It was decided to obtain more blood cultures (one from his central line like they did yesterday and one from a fresh draw in case the central line is harboring some bacteria and causing the problem), more blood work, a urinalysis, and a urine culture.  After all that was done then they were starting antibiotics (Vancomycin & another one I don't remember).  Once the cultures come back they'll know if they need to treat him differently but at least they've started him on something.  They also obtained another chest xray to compare against yesterday's as well as an abdominal xray.  Both thought his abdomen was distended today and wanted to make sure he didn't have a blockage.

The abdominal xray showed he had a lot of gas in his bowels.  We figured that out before the xray was complete!  He hasn't pooped today, but he's passing a lot of that gas without difficulty.  Yesterday's chest xray showed a pleural effusion.  Today's showed that it was a lot larger.  Eli had been drinking some milk & juice, but that was taken away and we were told he needed a chest tube so he couldn't have anything for four hours before sedation.

At 1:30 they took us down to the PICU to an empty room.  The nurse who assisted Dr. Abraham with the chest tube had just taken care of him on Friday and was very surprised to see him in this trouble.  She was even more surprised to hear about yesterday.  The PICU hospitalist gave Eli some medicine to put him to sleep for a short time and Dr. Abraham inserted the chest tube and drew off fluid.  He removed 80cc (just shy of 3 ounces) from the right side of Eli's chest.  Then he anchored the tube and they stopped the medicine that had him asleep.  Start to finish, the procedure was eight minutes.  As soon as we saw him we knew he felt better.  His breathing wasn't labored and his color was pinking up.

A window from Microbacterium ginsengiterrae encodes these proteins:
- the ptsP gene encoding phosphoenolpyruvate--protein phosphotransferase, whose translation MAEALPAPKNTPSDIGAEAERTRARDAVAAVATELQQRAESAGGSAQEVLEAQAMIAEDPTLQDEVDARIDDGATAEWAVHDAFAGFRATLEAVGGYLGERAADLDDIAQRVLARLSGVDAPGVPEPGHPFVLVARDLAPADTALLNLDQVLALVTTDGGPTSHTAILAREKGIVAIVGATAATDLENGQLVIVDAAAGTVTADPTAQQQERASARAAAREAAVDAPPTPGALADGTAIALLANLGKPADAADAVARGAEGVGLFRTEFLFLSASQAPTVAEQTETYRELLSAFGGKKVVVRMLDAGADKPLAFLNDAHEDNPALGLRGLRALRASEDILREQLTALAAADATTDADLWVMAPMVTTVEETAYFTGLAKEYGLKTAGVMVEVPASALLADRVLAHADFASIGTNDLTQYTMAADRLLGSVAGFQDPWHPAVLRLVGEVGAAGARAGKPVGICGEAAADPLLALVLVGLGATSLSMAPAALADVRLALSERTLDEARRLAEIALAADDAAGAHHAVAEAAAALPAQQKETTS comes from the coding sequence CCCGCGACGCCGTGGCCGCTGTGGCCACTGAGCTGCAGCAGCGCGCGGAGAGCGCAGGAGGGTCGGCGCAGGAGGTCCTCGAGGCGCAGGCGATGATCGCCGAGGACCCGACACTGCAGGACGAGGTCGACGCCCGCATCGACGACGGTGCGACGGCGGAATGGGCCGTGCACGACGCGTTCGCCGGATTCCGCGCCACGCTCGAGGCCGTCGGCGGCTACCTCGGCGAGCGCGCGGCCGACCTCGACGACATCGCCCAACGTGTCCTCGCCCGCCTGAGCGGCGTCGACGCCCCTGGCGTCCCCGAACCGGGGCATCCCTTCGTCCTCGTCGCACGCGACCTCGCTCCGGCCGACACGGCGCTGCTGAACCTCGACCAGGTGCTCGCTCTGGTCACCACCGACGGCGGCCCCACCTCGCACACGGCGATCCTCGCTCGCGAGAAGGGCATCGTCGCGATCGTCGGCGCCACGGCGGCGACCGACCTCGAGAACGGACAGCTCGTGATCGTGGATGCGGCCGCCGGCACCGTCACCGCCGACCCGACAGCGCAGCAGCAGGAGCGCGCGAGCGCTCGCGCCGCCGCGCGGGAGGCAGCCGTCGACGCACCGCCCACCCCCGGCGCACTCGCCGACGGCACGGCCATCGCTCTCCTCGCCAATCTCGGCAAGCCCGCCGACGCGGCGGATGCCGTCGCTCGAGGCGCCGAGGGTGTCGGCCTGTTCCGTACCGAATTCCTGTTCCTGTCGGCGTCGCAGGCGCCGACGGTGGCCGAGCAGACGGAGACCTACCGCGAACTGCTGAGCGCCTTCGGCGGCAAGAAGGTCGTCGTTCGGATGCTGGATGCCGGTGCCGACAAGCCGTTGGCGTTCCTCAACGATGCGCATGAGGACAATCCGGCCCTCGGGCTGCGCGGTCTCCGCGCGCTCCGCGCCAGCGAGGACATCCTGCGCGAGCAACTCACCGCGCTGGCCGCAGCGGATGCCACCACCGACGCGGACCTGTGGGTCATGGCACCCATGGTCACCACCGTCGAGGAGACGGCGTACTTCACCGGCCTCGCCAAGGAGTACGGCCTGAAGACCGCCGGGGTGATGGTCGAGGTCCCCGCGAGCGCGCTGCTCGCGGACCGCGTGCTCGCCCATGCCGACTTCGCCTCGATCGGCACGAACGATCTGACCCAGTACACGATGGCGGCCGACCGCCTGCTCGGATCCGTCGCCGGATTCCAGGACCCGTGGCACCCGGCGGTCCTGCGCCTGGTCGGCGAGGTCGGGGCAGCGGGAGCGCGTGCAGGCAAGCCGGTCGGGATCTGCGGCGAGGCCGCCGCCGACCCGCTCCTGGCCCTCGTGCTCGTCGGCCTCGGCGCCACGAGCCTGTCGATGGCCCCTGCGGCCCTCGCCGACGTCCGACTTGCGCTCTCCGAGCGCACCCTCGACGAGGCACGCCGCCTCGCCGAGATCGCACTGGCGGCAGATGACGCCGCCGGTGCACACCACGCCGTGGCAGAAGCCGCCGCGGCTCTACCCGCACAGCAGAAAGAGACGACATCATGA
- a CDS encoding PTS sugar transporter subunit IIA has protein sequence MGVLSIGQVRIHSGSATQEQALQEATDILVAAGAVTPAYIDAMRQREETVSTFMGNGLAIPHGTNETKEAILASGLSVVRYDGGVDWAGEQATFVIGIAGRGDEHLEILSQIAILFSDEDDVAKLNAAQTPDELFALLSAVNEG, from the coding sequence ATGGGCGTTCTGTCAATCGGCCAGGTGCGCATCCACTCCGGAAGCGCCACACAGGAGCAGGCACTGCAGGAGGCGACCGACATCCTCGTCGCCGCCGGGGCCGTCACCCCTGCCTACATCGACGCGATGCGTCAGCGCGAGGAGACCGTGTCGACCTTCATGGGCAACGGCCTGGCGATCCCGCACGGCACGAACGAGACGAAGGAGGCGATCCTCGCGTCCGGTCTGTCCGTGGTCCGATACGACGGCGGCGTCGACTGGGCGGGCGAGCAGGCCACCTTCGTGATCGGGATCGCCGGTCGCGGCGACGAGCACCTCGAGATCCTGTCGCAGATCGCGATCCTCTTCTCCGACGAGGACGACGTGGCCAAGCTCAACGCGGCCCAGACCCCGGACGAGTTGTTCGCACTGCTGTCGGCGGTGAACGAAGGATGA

He spent a little over an hour in the PICU area as his recovery progressed.  The nurse pulled 10cc more out of his chest tube to make a total of 90 (right at 3 ounces).  Dr. Abraham said Eli would have the chest tube in for at least a couple days.  There's also no guarantee he won't need one on the other side, but as of now he does not.  Eli was brought back up to his room on the general peds floor.  He's been drinking juice and can have some milk soon.  He is very sleepy and still in pain so his Tylenol, Toradol, and morphine are pretty routine for him.  His oxygen sats are 98% on 2 liters and that will be weaned through the night or tomorrow. 

In Zachary news, he's been in Washington since Friday night.  He spent the weekend with Bryan's family and we heard he helped with some landscaping.  I'm pretty sure that means he was fascinated by the wheelbarrow since we don't have one!  Yesterday he went on a treasure hunt Bryan had made for him and got to dig up a treasure box we had filled with goodies.  Today was his first day at preschool since last Monday.  Aunt Kendra spent the night at our house with him and my mom took him to school.  Mom told us he had a rocky morning but by the time he got to school he was smiling.  After she picked him up he talked her into Mr. Gatti's for lunch (complete with game room time of course!).  They played in our yard for a while after that and he's now spending the night at her house. 

We found out about a good deed done for us.  Our neighbor across the street mowed our yard.  That's not a little job because we've got just under an acre.  It's also been a while since we've picked up limbs, etc so he had quite a job.  I'm pretty sure he doesn't read this, but just in case THANK YOU!